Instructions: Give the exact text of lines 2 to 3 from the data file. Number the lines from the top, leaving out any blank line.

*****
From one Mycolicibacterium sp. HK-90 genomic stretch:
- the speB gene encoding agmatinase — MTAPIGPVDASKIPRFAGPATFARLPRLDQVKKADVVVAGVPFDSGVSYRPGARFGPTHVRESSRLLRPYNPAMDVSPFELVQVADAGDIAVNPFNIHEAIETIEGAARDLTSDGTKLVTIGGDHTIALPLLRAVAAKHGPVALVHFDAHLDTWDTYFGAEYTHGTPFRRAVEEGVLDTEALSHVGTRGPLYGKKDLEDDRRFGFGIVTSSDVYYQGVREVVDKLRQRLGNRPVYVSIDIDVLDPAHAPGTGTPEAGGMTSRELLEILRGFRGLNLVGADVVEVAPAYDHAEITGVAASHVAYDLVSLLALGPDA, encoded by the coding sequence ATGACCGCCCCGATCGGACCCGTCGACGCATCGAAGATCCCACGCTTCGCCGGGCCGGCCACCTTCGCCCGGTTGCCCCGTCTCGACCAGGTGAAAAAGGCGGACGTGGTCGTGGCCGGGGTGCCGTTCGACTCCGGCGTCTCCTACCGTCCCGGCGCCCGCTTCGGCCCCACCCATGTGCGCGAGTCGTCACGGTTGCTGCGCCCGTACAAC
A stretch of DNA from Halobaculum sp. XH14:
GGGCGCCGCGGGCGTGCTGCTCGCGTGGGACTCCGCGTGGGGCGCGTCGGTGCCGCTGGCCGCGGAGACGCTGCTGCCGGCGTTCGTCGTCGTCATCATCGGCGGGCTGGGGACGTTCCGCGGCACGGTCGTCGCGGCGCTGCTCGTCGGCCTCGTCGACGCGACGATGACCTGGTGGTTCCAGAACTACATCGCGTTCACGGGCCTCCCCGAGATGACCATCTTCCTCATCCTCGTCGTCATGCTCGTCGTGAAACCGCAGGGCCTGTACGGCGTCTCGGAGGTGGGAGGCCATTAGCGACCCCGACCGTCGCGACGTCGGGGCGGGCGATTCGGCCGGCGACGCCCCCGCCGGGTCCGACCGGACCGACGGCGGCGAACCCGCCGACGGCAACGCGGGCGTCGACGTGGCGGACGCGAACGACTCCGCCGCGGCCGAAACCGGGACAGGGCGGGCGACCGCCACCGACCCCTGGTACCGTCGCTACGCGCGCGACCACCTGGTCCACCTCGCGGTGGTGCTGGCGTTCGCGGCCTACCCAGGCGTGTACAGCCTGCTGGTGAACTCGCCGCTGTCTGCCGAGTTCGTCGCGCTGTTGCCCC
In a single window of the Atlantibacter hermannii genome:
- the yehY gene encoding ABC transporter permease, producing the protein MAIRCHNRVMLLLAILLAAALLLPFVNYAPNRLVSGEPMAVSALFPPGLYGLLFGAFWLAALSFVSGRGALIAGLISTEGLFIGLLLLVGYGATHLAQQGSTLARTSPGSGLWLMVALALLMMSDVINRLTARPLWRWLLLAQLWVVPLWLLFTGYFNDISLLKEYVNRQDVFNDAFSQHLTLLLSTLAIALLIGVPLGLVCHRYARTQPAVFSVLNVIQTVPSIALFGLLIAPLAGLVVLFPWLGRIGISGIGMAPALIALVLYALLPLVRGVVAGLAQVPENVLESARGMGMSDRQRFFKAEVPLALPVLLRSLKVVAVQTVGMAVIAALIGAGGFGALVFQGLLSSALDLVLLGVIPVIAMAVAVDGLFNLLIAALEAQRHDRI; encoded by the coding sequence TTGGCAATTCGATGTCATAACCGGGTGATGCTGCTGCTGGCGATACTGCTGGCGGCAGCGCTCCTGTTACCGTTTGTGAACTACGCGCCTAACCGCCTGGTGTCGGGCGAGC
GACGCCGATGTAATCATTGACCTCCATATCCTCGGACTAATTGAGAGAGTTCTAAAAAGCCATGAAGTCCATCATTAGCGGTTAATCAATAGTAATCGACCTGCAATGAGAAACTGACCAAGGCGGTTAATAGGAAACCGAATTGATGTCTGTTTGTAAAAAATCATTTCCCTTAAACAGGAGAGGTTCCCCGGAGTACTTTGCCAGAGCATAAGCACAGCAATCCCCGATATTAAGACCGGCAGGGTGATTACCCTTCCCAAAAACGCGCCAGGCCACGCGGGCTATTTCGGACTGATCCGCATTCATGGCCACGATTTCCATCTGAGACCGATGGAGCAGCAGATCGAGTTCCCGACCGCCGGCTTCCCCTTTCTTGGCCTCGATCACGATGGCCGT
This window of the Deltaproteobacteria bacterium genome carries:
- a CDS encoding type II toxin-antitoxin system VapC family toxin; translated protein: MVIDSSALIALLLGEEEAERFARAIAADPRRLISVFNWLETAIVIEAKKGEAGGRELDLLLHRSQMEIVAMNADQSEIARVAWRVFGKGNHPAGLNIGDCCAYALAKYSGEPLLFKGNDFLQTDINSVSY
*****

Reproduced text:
- the speB gene encoding agmatinase — MTAPIGPVDASKIPRFAGPATFARLPRLDQVKKADVVVAGVPFDSGVSYRPGARFGPTHVRESSRLLRPYNPAMDVSPFELVQVADAGDIAVNPFNIHEAIETIEGAARDLTSDGTKLVTIGGDHTIALPLLRAVAAKHGPVALVHFDAHLDTWDTYFGAEYTHGTPFRRAVEEGVLDTEALSHVGTRGPLYGKKDLEDDRRFGFGIVTSSDVYYQGVREVVDKLRQRLGNRPVYVSIDIDVLDPAHAPGTGTPEAGGMTSRELLEILRGFRGLNLVGADVVEVAPAYDHAEITGVAASHVAYDLVSLLALGPDA, encoded by the coding sequence ATGACCGCCCCGATCGGACCCGTCGACGCATCGAAGATCCCACGCTTCGCCGGGCCGGCCACCTTCGCCCGGTTGCCCCGTCTCGACCAGGTGAAAAAGGCGGACGTGGTCGTGGCCGGGGTGCCGTTCGACTCCGGCGTCTCCTACCGTCCCGGCGCCCGCTTCGGCCCCACCCATGTGCGCGAGTCGTCACGGTTGCTGCGCCCGTACAAC
A stretch of DNA from Halobaculum sp. XH14: